March 8, 2012 —
Recently, I visited the Sunday worship service of the Upper Delaware Unitarian Universalist Fellowship, which meets in Beach Lake, PA. (In the interests of full disclosure, I should mention that the minister of that congregation is also the publisher of this newspaper.) I was there to watch two of my favorite human beings, Mort Malkin and Christine San Jose, present a brief discussion they titled, “Can These Dis-United States Ever Find Common Ground?”—or, as I jokingly suggested they subtitle the program, “How Much Longer Can We Keep From Shooting Each Other?”
Christine and Mort started with a concise but thorough overview of liberal and conservative agendas, and the many areas where those groups disagree, from military policy to healthcare to social issues. They then searched for underlying values behind those apparent conflicts where the two groups might find some commonality—such as the importance of personal responsibility. Mort pinpointed several issues, including the welfare of children, as places where liberals and conservatives might be able set aside ideological differences and actually accomplish good things. He also noted that, contrary to the idea of Americans always being at loggerheads, there is a strong thread of cooperation running throughout American history and culture, from barn-raisings and town meetings to worker-owned cooperative enterprises. Christine finished up by stressing, in a very eloquent and heartfelt statement, the personal and spiritual aspects of our individual responses to opposition—the need to resist the urge to demonize and belittle those with whom we disagree, and to maintain openness not only of mind, but of heart.
A stimulating and challenging discussion, all in all, but of course we were only scratching the surface. One of the questions that we didn’t touch on was this: why, indeed, to use Rodney King’s famous phrase, “can’t we all just get along?” I’m not talking about never disagreeing, mind you; despite my charter membership in the Kumbaya Liberation Front, even I would not expect that to ever happen. But we should be able to conduct our discussions, air our grievances and critique each other’s ideas without the incendiary and even apocalyptic rhetoric that now characterizes the mainstream of American political discourse.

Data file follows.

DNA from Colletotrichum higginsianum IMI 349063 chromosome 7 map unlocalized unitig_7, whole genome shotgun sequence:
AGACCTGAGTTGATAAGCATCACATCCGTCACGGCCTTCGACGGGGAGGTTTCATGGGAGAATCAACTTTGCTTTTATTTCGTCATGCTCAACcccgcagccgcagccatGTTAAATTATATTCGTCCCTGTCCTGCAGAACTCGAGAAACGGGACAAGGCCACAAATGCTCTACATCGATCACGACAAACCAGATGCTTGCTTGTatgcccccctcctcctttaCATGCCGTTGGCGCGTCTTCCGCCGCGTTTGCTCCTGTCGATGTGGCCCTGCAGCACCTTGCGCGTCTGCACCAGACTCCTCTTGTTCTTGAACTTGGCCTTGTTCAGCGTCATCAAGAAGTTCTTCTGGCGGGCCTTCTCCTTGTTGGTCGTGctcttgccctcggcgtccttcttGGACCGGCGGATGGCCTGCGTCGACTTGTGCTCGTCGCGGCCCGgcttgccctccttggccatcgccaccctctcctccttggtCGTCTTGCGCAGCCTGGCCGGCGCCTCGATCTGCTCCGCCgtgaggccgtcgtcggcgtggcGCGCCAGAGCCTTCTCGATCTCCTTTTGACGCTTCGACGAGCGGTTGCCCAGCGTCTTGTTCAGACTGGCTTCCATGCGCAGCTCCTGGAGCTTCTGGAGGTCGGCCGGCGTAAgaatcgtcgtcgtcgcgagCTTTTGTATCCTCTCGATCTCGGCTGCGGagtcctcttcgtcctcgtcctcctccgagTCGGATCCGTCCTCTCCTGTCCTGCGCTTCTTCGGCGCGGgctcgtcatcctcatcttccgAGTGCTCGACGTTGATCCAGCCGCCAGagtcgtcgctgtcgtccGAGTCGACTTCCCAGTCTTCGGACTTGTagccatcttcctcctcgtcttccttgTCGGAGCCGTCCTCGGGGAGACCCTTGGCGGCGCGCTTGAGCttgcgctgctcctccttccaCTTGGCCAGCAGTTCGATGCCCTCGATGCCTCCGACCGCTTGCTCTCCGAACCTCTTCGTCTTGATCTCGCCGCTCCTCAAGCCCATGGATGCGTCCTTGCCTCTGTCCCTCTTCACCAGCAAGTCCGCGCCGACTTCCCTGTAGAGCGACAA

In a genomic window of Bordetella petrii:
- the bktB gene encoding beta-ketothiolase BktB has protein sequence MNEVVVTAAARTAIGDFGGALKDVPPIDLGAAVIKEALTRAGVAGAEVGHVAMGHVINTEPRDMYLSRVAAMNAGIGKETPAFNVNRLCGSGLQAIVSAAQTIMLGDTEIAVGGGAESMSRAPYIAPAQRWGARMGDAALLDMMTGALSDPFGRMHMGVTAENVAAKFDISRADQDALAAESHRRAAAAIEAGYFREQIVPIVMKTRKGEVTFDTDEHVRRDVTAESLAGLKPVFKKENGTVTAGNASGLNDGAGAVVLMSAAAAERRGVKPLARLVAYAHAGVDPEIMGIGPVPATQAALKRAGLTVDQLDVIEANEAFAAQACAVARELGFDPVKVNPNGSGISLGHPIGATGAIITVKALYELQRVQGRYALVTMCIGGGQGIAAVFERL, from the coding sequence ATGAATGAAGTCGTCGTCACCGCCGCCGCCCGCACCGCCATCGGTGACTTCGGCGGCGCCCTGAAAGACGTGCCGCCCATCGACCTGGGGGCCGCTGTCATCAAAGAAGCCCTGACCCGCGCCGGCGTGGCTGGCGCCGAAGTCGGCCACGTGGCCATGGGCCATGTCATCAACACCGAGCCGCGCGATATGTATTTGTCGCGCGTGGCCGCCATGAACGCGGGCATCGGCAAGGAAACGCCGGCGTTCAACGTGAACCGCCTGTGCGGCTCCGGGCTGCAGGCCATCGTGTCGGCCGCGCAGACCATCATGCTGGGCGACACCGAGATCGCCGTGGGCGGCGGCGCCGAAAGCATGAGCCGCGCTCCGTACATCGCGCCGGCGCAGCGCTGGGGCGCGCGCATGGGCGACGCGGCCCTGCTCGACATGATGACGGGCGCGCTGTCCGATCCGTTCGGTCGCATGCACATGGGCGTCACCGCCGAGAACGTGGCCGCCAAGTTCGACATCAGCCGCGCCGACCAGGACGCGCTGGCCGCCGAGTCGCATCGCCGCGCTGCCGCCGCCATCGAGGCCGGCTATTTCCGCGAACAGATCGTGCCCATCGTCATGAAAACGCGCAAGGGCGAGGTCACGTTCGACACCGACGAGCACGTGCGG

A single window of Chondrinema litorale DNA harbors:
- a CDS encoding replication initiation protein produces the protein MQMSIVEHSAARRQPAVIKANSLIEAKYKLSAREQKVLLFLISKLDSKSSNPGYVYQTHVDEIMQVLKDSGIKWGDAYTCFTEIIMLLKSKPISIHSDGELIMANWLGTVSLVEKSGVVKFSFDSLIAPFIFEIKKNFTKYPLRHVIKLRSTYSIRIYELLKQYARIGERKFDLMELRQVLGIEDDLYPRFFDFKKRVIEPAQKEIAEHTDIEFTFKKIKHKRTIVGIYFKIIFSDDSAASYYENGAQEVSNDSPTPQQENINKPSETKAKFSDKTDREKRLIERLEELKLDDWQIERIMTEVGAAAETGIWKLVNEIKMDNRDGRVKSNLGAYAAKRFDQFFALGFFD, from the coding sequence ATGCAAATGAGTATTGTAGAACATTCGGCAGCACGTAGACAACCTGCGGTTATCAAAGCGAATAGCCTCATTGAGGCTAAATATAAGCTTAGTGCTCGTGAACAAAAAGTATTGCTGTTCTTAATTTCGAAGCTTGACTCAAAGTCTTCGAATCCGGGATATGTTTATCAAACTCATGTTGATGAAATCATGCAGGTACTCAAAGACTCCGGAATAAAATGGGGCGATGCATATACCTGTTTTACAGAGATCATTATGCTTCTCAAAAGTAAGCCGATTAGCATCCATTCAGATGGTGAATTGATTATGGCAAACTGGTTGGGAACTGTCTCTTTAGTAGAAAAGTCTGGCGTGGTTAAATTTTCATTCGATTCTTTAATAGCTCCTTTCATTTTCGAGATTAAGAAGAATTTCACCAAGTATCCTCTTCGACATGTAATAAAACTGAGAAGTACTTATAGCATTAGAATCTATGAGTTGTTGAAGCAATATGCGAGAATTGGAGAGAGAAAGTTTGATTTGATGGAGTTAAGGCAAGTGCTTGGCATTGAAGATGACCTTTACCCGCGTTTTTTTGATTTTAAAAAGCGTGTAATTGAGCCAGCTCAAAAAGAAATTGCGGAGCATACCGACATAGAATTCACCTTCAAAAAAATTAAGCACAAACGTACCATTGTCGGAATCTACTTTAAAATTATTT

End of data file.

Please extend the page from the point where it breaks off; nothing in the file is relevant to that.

I was reminded of part of the answer to that question just a couple of days later, coincidentally enough, with the sudden and unexpected death of conservative firebrand Andrew Breitbart, who keeled over from a heart attack while walking near his home, at the age of 43. Breitbart was most notorious for his roles in the ACORN scandal (you remember, where a conservative provocateur dressed as a pimp was videotaped trying to get business advice from ACORN staffers) and the Shirley Sherrod controversy, where he edited video of one of Sherrod’s speeches to make it seem that Sherrod, an African-American USDA official, was boasting about discriminating against white farmers.
Breitbart’s stock-in-trade, it seems, was the artificial outrage, the manufactured shock, served up with a side of calculated indignation. He was quite willing—eager in fact—not only to exploit our differences, but to inflame them whenever possible. He was very adept at this, and his “talent” provided him with fame, influence and more than a little bit of money. He did not seem to pay much attention to the possible negative consequences of his stunts for others, or for the American system, but only to the benefits to be gained for himself and his ideology.
And here is the problem: as long as people like Breitbart can make money by fanning the flames of our discontent, and turning Americans against each other and away from each other, we will never have a civil political culture in this country—much less an effective one.